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Echinochloa species are among the most troublesome weeds in
rice cultivation, and grow in a broad habitat range in Korea. Although
various ecotypes of Echinochloa have been collected as
germplasm for future studies, it has been difficult to classify them due to
their high level of morphological similarity. This study was thus conducted
to develop and investigate the phylogenetic relationships between 77
Echinochloa accessions with the use of 23 simple
sequence repeat (SSR) markers and 24 morphological traits. Of 77
Echinochloa accessions, including 57 accessions from
Korea and 5 reference species, late watergrass was clearly clustered as a
distinctive group from barnyardgrass and other Echinochloa
species. In this analysis, we also identified core genetic and morphological
markers that can be used for the future identification and classification of
Echinochloa species. Five out of 23 SSR makers produced
distinctive bands that discriminate late watergrass from barnyardgrass and
other Echinochloa species. Four morphological traits of the
reproductive organs were the most influential contributors for classifying
Echinochloa species. Although there was no clear
consensus generated in this study between SSR markers and morphological
trait analyses, our results support the potential use of the selected SSR
markers and morphological traits in future studies of
Miscanthus is a promising bioenergy crop due to its high productivity and broad environmental adaptability to tropical and temperate climates. As important Miscanthus species such as M. sinensis and M. sacchariflorus are native to East Asia, implying more diverse Miscanthus genetic resources in this region, in this study, we collected about 300 Miscanthus accessions from East Asia, mainly in Korea. From the whole collections, 66 Miscanthus accessions representing geographical location and latitude were selected and tested through a 3-year field trial to investigate genetic diversity in their agronomic traits. Five agronomic traits associated with biomass production were assessed to investigate the relationships of agronomic traits with biomass yield and latitudes of locations where Miscanthus accessions were collected. Plant height, stem diameter, stem dry weight and heading date exhibited a significantly positive correlation with biomass yield with r= 0.465, 0.780, 0.817 and 0.450, respectively. Stem diameter (r= − 0.495), stem dry weight (r= − 0.393), heading date (r= − 0.914) and estimated yield (r= − 0.425) exhibited a significantly negative correlation with latitudes of the collection sites. The results of the study revealed the existence of considerable genetic diversity in agronomic traits in the Miscanthus accessions collected. The presence of a significant relationship between latitudes and agronomic traits suggests that accessions collected from different geographical latitudes will provide more genetically diverse materials for breeding. Therefore, the results of the present study can provide useful information and materials for Miscanthus breeding programmes.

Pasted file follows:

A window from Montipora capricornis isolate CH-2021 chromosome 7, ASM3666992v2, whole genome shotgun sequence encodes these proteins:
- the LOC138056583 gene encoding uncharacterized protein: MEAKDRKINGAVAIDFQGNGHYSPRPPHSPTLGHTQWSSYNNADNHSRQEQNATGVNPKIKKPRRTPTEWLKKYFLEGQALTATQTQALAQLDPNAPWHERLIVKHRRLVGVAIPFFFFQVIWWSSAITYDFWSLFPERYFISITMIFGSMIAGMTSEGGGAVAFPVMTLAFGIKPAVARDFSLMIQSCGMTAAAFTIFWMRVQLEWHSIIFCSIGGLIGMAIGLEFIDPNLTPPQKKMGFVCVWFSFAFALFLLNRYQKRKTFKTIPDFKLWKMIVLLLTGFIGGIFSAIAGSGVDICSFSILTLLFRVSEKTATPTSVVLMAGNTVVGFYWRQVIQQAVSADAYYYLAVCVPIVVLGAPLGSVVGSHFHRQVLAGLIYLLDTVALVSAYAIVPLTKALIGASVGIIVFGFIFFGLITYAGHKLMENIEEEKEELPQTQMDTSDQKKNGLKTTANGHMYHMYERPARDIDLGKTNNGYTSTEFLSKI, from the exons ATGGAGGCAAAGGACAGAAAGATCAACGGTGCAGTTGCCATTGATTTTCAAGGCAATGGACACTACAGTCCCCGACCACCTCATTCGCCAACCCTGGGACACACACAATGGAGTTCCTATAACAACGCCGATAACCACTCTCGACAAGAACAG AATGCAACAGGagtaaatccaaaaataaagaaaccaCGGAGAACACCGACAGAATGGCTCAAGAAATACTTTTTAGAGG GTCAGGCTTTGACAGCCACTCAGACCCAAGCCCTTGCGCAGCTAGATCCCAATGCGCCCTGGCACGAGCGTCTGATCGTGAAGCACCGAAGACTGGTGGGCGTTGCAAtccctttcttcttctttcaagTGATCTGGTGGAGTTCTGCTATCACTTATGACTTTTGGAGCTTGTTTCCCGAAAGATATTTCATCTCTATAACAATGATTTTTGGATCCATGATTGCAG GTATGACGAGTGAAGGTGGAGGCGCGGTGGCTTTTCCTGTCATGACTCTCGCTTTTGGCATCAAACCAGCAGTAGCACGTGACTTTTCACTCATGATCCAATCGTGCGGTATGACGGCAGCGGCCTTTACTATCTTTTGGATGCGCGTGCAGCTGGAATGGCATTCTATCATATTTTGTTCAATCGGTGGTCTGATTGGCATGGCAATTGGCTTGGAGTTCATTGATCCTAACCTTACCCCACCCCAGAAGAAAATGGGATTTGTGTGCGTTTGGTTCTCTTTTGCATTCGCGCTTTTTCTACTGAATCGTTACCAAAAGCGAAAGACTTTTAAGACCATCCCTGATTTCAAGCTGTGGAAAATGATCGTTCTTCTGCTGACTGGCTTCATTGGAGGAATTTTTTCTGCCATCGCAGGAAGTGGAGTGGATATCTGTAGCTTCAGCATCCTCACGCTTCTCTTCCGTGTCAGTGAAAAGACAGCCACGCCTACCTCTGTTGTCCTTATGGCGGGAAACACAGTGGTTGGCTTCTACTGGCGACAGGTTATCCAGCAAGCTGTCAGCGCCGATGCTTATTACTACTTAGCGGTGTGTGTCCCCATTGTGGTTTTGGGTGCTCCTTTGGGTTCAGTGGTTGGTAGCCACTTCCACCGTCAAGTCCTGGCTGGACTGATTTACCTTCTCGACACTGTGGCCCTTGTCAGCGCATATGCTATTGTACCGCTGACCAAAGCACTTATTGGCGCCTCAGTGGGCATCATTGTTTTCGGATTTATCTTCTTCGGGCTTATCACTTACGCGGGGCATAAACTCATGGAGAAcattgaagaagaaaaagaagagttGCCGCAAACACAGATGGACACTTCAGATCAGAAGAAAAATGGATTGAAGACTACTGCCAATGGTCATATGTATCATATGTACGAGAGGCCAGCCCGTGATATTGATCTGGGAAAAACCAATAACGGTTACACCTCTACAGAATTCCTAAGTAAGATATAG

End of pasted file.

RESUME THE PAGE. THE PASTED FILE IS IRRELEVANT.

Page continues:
Non-destructive high-throughput phenotyping based on phenomics is an emerging technology for assessing the genetic diversity of various traits and screening in breeding programmes. In this study, non-destructive measurements of leaf temperature and chlorophyll fluorescence were conducted to investigate the physiological responses of soybean (Glycine max) to salt stress so as to set up a non-destructive screening method. Two-week-old seedlings of soybean in the V2 stage were treated with 0, 12.5, 25, 50 and 100 mM NaCl to induce salt stress. Three parameters, photosynthesis rate, stomatal conductance and chlorophyll fluorescence, decreased significantly, while soybean leaf temperature increased by exhibiting a positive correlation with NaCl concentration (P< 0.001). Soybean leaf temperature increased significantly at 50 mM NaCl when compared with the untreated control, although no visual symptom was observed. We selected leaf temperature as a major physiological parameter of salt stress as its measurement is much easier, faster and cheaper than that of other physiological parameters. Therefore, leaf temperature can be used for evaluating the responses to salt stress in soybean as a non-destructive and phenomic parameter. The results of this study suggest that non-destructive parameters such as chlorophyll fluorescence and leaf temperature are useful tools for assessing the genetic diversity of soybean with regard to salt stress tolerance and to screen salt stress-tolerant soybean for breeding.
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